For Shakuta: his interview with the “News Start Legend Team” YouTube channel (2017), a video of him from his personal Instagram account (2020), and a video with his statement on the “SB. Belarus Today” website (2020). For Baskov: his interview with the ONT channel (2017), an interview with the “Ice Hockey Brew” YouTube channel (2020), and a video with his statement on the “SB. Belarus Today” website (2020).
The details of the recorded conversation indicate that both speakers were well aware of the events [on the night when Raman was taken away from the Square of Changes]
From the context of the conversation, one can assume that it took place no later than 10 pm on 12 November (the moment when news broke of Raman Bandarenka’s death), that is, within a day after the night of the incident. It is likely that it took place on the morning of 12 November when, obviously, only few people knew the details of the incident.
The assumption about the time when the dialogue occurred is based on the fact that at the time of the conversation, the men did not know yet to which hospital the young man was admitted and what treatment the young man needed – and most importantly, they did not know his name. In addition, you can hear both interlocutors yawning (one did that especially often).
Some of the details indicate that the participants of the dialogue have information about the events that took place at the Square of Changes on 11 November. Firstly, the information that could have been provided by Raman Bandarenka himself that evening was mentioned.
“No one was knocked out, no one,” Shakuta, apparently, says that about Bandarenka on the recording. “Everyone was conscious, grabbed him by the arms and legs, he was resisting. They brought him into the bus, left (Boy?) with him. He even told us those fairy tales that he served in unit 32 [a special forces military unit] … In which company? He said: ‘In the 3rd company.’ And who was your commander? ‘Oh, I don’t remember.’ And who was your brigade commander? ‘Well, it was 7 years ago, I don’t remember.’ And that’s about it. That was it. We swooped in, grabbed him by the arms and legs, he didn’t want to get out and we transferred him to the f***ing OMON.”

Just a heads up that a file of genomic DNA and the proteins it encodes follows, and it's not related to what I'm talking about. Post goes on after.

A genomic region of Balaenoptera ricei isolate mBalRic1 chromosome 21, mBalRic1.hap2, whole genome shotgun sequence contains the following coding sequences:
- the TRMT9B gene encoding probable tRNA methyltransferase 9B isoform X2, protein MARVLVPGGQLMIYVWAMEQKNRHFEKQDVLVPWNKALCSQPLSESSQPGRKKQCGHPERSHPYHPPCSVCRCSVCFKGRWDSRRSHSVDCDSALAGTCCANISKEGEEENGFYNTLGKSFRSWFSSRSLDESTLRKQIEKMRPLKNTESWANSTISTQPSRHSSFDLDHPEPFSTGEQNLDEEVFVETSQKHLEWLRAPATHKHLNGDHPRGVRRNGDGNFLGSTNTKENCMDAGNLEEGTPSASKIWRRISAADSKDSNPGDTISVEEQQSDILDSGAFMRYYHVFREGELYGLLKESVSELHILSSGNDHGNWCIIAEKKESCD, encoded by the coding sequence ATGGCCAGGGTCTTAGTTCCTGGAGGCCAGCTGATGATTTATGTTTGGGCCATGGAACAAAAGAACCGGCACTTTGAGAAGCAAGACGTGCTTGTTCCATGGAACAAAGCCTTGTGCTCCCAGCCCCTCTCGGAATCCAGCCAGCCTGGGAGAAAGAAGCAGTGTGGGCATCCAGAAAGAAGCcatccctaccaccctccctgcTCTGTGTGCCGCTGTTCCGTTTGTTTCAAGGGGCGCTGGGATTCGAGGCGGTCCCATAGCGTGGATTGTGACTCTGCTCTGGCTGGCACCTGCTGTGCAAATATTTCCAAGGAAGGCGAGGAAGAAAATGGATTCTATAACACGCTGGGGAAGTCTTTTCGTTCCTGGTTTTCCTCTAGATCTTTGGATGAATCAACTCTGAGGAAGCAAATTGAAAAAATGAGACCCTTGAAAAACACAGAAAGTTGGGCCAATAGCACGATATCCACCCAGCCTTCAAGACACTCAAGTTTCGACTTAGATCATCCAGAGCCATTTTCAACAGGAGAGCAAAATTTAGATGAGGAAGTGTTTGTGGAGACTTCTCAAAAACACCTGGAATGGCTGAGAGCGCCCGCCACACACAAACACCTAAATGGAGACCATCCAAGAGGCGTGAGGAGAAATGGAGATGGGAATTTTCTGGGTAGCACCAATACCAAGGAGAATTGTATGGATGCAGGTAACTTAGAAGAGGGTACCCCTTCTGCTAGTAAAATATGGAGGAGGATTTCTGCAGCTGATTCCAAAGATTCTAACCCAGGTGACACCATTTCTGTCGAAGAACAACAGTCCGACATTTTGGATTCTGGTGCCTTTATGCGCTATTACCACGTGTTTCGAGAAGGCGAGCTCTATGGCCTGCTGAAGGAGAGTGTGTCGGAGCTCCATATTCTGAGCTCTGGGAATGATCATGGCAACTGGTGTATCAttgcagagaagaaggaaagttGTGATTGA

“Unit 32” is, most likely, Military Unit 3214, where the special forces troops of the Ministry of Internal Affairs are based. Dmitry Shakuta is known to have worked there as a special training instructor (and possibly, he still does). Therefore, he could know both the people who served and used to serve there, which explains his interest in this topic.
Raman Bandarenka himself served there six years ago (he had been drafted in 2014). The young man was assigned to the 3rd company.
Another detail indicating that the participants of the conversation knew the details of that evening is the mention of a mobile phone.
After the story of how they put the young man into the car, Shakuta says: “Well, then, when we passed the phone on…”
What phone are they talking about? It makes no sense until you pay attention to several eyewitness videos. When three unidentified persons carried Bandarenka by his arms and legs into the bus, something glowing fell to the ground. It was clearly visible in the dark – this was, probably, the glow of a phone screen. Following the group of people carrying Bandarenka was a man who looked like Shakuta: it was he who bent down, picked up the thing and went away (in the video, this moment is at around 1:33).
Another thing that only those who were present at the square could know is that on that evening, unidentified “guests” tried to take away not two, but three people.
Earlier, it was announced in the media that the conflict at the Square of Changes had begun with a verbal argument. An unknown “guest” rushed at one young man, but the latter managed to escape. But Raman was grabbed by four men and taken to the minibus.
In the leaked conversation between Shakuta and Baskov, when they discussed who exactly ended up in hospital, not two but three possible victims were mentioned.
Baskov asks: “Who was there? So, it means, there were three of them. Which one, the one with the glasses or the one Siarhei pushed around?” Then Shakuta replies: “The one that got taken? No, no, no – another young guy with a phone, about the same age. […] The one Siarhei tussled with, he ran away.” Baskov replies: “Oh, well, that’s that then. No, I got it, I was standing next to him, I was talking to him, well, when we were having an argument, I understand who it is then.”
Let’s summarise: 1) “a young guy with a phone, about the same age” – Bandarenka; 2) “the one Siarhei tussled with” and “ran away” – the runaway guy; 3) “the one with glasses” – a person who has not been mentioned earlier.
Eyewitnesses of the events of 11 November confirmed the following during a conversation with TUT.BY: there was a third person who had not been previously mentioned in the media. According to them, during the scuffle, the “guests” caught him and put him in a tight grip. But after that, local residents convinced them to release him and he went home. Eyewitnesses say that since everything ended well with this man, they did not pay too much attention to the fact that he was there. However, few knew about him.
Where exactly and how was Raman Bandarenka fatally injured? It is still shrouded in mystery
It remains unclear exactly where and under what circumstances Raman Bandarenka received the injuries that led to his death.
In our previous material, based on the information we have received from eyewitnesses, we were able to conclude that at least four unidentified persons participated in his detention.